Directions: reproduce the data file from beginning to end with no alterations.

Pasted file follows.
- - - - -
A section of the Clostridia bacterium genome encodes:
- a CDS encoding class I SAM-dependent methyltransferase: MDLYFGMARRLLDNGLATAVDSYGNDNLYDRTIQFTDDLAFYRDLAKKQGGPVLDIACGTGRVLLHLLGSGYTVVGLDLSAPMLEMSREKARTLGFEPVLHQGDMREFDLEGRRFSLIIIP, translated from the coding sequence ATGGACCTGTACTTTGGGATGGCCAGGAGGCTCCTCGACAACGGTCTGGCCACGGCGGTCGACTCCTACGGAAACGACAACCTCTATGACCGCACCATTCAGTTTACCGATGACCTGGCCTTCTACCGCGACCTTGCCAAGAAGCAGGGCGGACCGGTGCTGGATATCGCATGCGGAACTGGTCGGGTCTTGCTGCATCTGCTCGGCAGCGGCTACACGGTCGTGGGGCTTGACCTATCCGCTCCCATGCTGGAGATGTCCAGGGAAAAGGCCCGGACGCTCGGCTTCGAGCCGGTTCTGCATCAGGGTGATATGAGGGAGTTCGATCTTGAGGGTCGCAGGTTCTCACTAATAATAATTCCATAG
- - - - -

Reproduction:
A section of the Clostridia bacterium genome encodes:
- a CDS encoding class I SAM-dependent methyltransferase: MDLYFGMARRLLDNGLATAVDSYGNDNLYDRTIQFTDDLAFYRDLAKKQGGPVLDIACGTGRVLLHLLGSGYTVVGLDLSAPMLEMSREKARTLGFEPVLHQGDMREFDLEGRRFSLIIIP, translated from the coding sequence ATGGACCTGTACTTTGGGATGGCCAGGAGGCTCCTCGACAACGGTCTGGCCACGGCGGTCGACTCCTACGGAAACGACAACCTCTATGACCGCACCATTCAGTTTACCGATGACCTGGCCTTCTACCGCGACCTTGCCAAGAAGCAGGGCGGACCGGTGCTGGATATCGCATGCGGAACTGGTCGGGTCTTGCTGCATCTGCTCGGCAGCGGCTACACGGTCGTGGGGCTTGACCTATCCGCTCCCATGCTGGAGATGTCCAGGGAAAAGGCCCGGACGCTCGGCTTCGAGCCGGTTCTGCATCAGGGTGATATGAGGGAGTTCGATCTTGAGGGTCGCAGGTTCTCACTAATAATAATTCCATAG